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Racing turns out to pay respects to Pat Eddery

GREAT NAMES FROM THE WORLD OF RACING JOINED FAMILY, FRIENDS AND COLLEAGUES OF PAT EDDERY OBE ON TUESDAY TO PAY TRIBUTE TO ONE OF THE GIANTS OF THE SADDLE AT THE FUNERAL OF THE 11-TIMES CHAMPION FLAT JOCKEY.

Figures from Eddery’s past and present including Frankie Dettori, Willie Carson, Richard Hughes, Joe Mercer, Geoff Lewis, Jamie Spencer and trainers Peter Walwyn, John Dunlop and Sir Michael Stoute were among the congregation at the St Mary The Virgin Church in Thame, Oxfordshire.

They heard Eddery, who died of a heart attack aged 63 last month, described as having the most gifted hands ever seen in a eulogy delivered by journalist and broadcaster Brough Scott.

During 44 seasons in Britain, Eddery rode 4,632 winners, a career haul second only to Sir Gordon Richards, won 14 British Classics, including three Derbys, six French Classics, a record four Prix de l’Arc de Triomphes, three Breeders’ Cups and a Japan Cup.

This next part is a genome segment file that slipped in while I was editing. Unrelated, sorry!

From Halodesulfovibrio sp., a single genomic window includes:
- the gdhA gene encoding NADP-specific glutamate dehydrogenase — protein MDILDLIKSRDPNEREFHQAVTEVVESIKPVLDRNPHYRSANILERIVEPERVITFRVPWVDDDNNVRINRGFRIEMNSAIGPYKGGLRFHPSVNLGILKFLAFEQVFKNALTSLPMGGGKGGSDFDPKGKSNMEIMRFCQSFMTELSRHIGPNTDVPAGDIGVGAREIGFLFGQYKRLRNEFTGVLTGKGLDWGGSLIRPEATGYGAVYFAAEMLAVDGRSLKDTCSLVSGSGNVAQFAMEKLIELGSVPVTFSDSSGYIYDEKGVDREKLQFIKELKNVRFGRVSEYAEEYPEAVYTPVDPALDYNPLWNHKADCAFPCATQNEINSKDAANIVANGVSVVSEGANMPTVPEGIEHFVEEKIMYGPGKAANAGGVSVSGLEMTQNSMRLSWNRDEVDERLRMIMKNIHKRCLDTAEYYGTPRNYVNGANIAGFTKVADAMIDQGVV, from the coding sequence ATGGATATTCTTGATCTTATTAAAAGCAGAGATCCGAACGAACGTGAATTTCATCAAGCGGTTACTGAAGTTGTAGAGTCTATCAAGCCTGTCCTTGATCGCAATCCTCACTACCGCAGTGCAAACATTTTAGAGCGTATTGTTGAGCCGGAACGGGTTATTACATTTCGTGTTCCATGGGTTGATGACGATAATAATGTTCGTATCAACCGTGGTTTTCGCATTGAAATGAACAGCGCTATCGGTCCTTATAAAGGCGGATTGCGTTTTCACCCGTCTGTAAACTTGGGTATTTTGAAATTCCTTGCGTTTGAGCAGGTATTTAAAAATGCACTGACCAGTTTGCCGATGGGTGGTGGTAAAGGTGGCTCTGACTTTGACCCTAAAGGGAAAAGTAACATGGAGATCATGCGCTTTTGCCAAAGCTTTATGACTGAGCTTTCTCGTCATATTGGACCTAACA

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‘In the saddle he could rule the world’

Scott said: “He was so supreme that his fellow jockeys nicknamed him ‘God’. Back on earth he was easy going, humble, kind, smart and generous. In the saddle he could rule the world – and he did.”

He added: “It was a greatness that he wore without a swagger. He was the least conceited or confrontational of champions but the obviousness of his gifts and the swell of his success should never let us think that one led to the other without an immense amount of drive, daring, dedication, deep racetrack intelligence and in-running calm.”

Some of Eddery’s many riding triumphs were pictured on his coffin which was decorated with images of his best moments, one side of the box emblazoned in a photograph of the finish to the 1986 Prix de l’Arc de Triomphe which he memorably won on Dancing Brave.

The Tina Turner song ‘Simply The Best’ was played over the church speakers as Eddery’s coffin was carried out of the church by a team of jockey bearers comprising of Dettori, Tom Queally, Richard and Michael Hills and Tony Clark.

A committal ceremony followed at Oxford Crematorium.

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